The final qualifications for the 60 places for dressage at the Olympics are:
Teams of four combinations: Australia, Brazil (host), France, Germany, Great Britain, Japan, Netherlands, Spain, Sweden, United States of America plus Denmark with four individuals qualified for a “composite” team.
Individuals: Austria, Belgium, Canada 2, Dominican Republic, Ireland, Italy, Mexico, New Zealand, Palestine, Russia 2, South Africa, South Korea, Switzerland and Ukraine.
The two Ukrainians found by the FEI, International Equestrian Federation, to have given “a clear example of nationalistic judging” in favor of a Ukrainian rider were Mariya Dzhumadzhuk, FEI 4*, and Iryna Shulga FEI 3*.
The Ukrainians were on the five-member ground jury for the Grand Prix Special at Lier, Belgium on Mar. 2 in which Inna Logutenkova of Ukraine rode Fleraro and the results were removed from Olympic qualification scores.
Removal of the scores was meaningless as Inna riding Don Gregorius, her top Grand mount, qualified for a start at the Olympics in Rio de Janeiro in August.
Inna and Fleraro were so far down the rankings at No. 45 on the open standings that qualification for the Olympics was virtually impossible.
The FEI referred only to “nationalistic judging” in the Grand Prix Special but made no reference to either of the two Grand Prix or the Freestyles.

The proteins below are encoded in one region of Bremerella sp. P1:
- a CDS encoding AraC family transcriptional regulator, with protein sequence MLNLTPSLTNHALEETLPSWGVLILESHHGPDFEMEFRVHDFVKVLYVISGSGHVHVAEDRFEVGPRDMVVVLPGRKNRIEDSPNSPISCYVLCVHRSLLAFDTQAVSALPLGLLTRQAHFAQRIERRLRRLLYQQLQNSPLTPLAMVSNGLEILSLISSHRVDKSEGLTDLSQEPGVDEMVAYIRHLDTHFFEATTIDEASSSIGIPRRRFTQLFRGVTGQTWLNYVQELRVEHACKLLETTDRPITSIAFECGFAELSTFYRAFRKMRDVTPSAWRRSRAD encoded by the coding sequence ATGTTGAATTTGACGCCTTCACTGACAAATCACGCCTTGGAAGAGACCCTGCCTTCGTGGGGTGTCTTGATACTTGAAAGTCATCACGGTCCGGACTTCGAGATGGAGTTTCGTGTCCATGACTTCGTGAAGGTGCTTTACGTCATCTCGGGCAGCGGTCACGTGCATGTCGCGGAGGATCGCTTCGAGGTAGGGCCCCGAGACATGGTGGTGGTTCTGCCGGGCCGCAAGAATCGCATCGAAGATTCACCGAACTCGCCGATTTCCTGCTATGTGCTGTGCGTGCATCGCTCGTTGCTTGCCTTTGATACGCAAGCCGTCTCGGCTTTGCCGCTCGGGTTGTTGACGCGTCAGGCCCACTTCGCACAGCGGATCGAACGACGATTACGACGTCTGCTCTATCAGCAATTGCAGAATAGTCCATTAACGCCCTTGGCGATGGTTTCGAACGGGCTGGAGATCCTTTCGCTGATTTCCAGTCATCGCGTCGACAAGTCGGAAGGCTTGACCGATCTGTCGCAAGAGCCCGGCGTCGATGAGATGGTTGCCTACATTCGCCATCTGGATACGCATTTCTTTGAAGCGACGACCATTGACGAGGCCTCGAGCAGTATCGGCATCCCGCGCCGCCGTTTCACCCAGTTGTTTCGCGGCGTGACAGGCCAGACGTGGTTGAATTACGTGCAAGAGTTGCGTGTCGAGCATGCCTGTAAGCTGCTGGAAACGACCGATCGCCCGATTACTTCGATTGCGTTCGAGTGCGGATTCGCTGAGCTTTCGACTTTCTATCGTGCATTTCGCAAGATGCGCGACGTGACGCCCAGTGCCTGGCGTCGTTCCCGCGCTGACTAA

In the Grand Prix Special, Mariya Dzhumadzhuk at C awarded Inna and Fleraro 73.236 per cent and Iryna Shulga at 74.412 per cent. Scores from the other judges were: Maria Colliander of Finland at E 64.902 per cent, Slawomir Pietrzak of Poland at H 64.020 per cent and Jacques van Daele of Belgium at M 66.569 per cent. The total score was 68.627 per cent for the pair for seventh place.
In the Grand Prix to qualify for the Special, Iryna Shulga was one of two judges from the Ukraine on the ground jury and her score of 71.600 per cent was the lowest of the five with the total of 72.840 per cent enough to give Inna and Fleraro first place.
Both Ukrainian judges Mariya Dzhumadzhuk and Iryna Shulga were on the ground jury for the Grand Prix in which Inna and Don Gregorius competed to qualify for the Freestyle. The scores of both judges were the highest at more than 75 per cent while the other three scores ranged from a low of 71.800 to a high of 74.200 per cent with the total of 73.980 per cent.
All five judges placed Inna and Don Gregorius first.
In the Freestyle, Iryna Shulga at H and another Ukraine judge, Larysa Valyka at C gave Inna and Don Gregorius the highest scores for both technical–above 78 per cent with the other three between 71.750 per cent and 74.000 per cent–as well as for artistic, 82 and 83 per cent, respectively with two other marks of 80 per cent and one of 79 per cent that gave the pair a total of 77.850 per cent and first place. The total was 2.450 per cent higher than the second placed duo.